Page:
Electronic Design

Qualcomm Takes Top Spot As Wireless IC Supplier

Qualcomm replaced Texas Instruments as the world's top semiconductor supplier for all types of wireless products (including mobile handsets) in the first quarter, and analysts are wondering if TI can regain market share in Q2, according to analysts from iSuppli. Qualcomm bucked seasonally slow Q1 market conditions to gain a 2.4 percent revenue increase, generated by sales of wireless ICs. Company revenue rose to $1.26 billion from $1.23 billion in the fourth quarter of 2006. In contrast, the global market for wireless ICs declined by 5.5 percent during the period, falling to $6.97 billion from $7.37 billion in the fourth quarter, according to an iSuppli release. Meanwhile, TI underperformed in the market in Q1, with a 7 percent revenue drop. TI posted wireless semiconductor revenue of $1.15 billion in the first quarter, compared to $1.24 billion in the previous quarter. This is the first time TI has not occupied the top spot since iSuppli began tracking handset market share in 2004. Qualcomm took the top spot largely due to its growth in EvDO and WCDMA baseband chips, according to iSuppli senior wireless communications analyst Francis Sideco. Sideco said TI is likely to report improving business conditions in its second-quarter results, as its mid-quarter update reported a rebound in orders. "With production of the company's LoCosto single-chip solution for mobile phones starting to really ramp, as well as its continued focus on the high-end custom market ASICs for 3G phones, TI has some significant growth drivers in its arsenal," Sideco said in a statement. "Whether these drivers will be sufficient to allow TI to regain the top spot from Qualcomm during the next couple of quarters and to come out ahead for the year remains to be seen."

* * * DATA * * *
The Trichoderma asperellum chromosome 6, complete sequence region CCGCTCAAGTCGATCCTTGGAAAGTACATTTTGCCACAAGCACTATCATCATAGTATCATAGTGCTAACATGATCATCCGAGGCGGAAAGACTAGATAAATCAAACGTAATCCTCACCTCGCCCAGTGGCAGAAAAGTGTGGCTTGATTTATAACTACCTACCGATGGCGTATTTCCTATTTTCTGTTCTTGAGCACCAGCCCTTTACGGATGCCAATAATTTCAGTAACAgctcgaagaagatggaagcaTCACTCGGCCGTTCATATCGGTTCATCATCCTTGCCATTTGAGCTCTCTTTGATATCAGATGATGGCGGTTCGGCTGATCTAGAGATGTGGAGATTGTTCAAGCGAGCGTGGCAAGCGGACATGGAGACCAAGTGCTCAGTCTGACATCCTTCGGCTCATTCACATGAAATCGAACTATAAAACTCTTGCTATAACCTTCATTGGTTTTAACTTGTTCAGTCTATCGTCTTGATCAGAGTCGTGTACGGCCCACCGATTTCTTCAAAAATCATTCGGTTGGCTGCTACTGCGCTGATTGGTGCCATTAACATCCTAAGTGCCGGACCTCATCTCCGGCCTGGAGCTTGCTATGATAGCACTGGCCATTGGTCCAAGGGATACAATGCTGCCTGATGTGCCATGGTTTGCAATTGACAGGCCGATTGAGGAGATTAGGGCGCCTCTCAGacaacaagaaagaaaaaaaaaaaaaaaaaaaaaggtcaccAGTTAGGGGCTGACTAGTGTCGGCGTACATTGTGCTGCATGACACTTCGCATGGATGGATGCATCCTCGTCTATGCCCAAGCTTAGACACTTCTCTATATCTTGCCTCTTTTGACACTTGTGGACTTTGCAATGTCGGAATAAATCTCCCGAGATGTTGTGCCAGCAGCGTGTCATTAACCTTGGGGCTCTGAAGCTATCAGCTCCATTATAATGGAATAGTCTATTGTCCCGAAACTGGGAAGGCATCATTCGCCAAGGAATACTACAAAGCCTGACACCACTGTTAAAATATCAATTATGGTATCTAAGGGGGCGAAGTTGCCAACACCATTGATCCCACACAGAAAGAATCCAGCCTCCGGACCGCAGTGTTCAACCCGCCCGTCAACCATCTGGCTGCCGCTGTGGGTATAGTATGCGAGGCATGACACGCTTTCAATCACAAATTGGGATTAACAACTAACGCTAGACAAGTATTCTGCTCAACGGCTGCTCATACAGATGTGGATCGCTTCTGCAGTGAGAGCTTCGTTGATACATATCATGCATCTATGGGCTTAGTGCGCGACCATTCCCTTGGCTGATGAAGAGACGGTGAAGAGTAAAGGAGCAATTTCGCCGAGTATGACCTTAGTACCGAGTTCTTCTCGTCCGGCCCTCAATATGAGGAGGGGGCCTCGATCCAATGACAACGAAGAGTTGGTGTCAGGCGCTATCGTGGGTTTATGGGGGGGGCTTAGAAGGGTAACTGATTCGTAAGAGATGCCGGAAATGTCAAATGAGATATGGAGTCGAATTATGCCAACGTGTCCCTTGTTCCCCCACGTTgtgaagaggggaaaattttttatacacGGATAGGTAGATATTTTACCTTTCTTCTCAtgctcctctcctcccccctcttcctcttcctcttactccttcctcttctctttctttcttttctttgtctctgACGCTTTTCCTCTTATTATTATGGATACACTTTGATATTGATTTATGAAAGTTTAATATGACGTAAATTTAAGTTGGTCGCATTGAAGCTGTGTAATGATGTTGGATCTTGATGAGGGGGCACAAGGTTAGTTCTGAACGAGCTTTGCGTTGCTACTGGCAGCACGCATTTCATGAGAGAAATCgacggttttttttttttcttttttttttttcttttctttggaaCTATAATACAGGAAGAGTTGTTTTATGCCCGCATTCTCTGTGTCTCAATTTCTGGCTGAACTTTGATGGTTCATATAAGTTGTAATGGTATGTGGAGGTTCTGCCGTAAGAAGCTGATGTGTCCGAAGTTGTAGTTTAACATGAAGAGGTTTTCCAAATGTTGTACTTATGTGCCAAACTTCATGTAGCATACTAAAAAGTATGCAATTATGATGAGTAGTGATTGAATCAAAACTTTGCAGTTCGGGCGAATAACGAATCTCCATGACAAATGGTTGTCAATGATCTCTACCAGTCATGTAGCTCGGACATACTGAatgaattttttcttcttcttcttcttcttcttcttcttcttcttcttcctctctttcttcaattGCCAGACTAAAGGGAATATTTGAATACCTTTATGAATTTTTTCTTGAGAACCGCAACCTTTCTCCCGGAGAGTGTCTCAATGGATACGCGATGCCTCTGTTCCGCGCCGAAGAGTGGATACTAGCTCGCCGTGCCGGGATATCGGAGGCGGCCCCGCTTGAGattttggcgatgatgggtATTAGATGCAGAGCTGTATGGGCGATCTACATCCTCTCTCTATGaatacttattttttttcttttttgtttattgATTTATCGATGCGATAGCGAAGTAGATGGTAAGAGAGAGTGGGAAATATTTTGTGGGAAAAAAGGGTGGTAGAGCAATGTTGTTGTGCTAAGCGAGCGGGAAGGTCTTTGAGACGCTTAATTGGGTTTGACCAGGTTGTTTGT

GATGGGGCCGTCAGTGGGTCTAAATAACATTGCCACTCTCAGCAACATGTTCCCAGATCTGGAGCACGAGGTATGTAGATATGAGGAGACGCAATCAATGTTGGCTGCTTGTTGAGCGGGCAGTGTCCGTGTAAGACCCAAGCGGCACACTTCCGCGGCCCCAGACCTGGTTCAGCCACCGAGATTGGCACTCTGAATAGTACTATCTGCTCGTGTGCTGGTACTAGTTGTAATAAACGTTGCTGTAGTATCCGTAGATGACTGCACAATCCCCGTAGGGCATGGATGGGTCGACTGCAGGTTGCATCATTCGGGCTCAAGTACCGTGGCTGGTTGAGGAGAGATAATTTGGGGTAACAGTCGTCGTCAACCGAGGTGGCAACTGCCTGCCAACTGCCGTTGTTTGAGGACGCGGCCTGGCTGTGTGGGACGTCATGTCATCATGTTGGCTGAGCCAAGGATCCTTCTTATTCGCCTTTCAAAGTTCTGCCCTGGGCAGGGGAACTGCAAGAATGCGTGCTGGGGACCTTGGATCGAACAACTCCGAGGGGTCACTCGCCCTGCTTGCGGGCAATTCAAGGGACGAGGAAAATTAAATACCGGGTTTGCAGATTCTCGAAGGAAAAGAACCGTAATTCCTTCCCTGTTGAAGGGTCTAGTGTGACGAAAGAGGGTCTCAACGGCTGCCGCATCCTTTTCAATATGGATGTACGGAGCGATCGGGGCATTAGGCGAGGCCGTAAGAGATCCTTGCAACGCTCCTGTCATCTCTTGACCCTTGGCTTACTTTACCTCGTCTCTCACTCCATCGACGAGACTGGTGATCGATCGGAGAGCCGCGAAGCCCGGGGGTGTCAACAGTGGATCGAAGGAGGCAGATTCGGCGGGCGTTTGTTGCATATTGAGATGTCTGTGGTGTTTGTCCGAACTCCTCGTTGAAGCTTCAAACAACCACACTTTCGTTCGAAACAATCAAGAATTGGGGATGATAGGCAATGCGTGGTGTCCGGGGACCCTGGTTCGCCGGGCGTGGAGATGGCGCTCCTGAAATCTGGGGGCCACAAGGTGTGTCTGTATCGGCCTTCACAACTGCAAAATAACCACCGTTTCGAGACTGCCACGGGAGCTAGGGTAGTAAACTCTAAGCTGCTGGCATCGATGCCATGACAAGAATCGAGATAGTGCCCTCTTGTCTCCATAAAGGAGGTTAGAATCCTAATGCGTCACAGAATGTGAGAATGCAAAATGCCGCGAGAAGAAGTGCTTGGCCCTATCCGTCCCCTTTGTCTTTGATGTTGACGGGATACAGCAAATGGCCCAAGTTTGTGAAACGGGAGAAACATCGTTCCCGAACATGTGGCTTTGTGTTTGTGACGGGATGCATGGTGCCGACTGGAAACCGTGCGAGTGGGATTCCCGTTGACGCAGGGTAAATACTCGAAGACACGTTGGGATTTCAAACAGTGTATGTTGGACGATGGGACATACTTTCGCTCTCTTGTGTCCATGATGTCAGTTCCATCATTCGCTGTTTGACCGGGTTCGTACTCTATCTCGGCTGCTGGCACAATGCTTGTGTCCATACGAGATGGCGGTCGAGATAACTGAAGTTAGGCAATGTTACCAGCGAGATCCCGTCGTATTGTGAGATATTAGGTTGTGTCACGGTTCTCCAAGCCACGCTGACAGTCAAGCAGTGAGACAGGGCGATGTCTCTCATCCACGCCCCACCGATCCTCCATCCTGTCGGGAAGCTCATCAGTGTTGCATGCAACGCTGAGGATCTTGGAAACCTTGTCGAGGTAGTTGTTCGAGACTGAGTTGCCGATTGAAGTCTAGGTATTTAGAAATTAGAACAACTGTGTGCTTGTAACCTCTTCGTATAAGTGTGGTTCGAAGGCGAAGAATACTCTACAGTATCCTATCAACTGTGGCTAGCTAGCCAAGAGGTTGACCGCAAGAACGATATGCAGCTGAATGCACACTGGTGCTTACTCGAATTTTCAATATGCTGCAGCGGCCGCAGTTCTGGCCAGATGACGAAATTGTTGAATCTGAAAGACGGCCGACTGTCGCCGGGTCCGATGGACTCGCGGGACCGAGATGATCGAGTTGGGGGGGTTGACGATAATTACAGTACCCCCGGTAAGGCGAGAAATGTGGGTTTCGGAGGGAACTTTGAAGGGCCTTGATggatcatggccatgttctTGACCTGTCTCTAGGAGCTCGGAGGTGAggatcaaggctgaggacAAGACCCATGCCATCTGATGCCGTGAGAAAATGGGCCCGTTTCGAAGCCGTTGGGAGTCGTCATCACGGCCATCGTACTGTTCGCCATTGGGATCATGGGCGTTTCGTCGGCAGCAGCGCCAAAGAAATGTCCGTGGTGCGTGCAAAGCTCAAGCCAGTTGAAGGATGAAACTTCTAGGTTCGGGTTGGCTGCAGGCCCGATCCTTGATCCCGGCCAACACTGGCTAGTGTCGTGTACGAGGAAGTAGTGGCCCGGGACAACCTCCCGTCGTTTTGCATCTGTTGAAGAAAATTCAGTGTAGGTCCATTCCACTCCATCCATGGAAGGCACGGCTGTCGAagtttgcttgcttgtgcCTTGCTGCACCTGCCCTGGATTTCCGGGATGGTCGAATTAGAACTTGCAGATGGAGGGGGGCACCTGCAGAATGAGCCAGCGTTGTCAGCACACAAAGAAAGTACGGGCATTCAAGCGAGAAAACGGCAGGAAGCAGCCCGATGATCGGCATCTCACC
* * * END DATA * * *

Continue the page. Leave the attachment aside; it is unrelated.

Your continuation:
Hide comments

Comments

  • Allowed HTML tags: <em> <strong> <blockquote> <br> <p>

Plain text

  • No HTML tags allowed.
  • Web page addresses and e-mail addresses turn into links automatically.
  • Lines and paragraphs break automatically.
Publish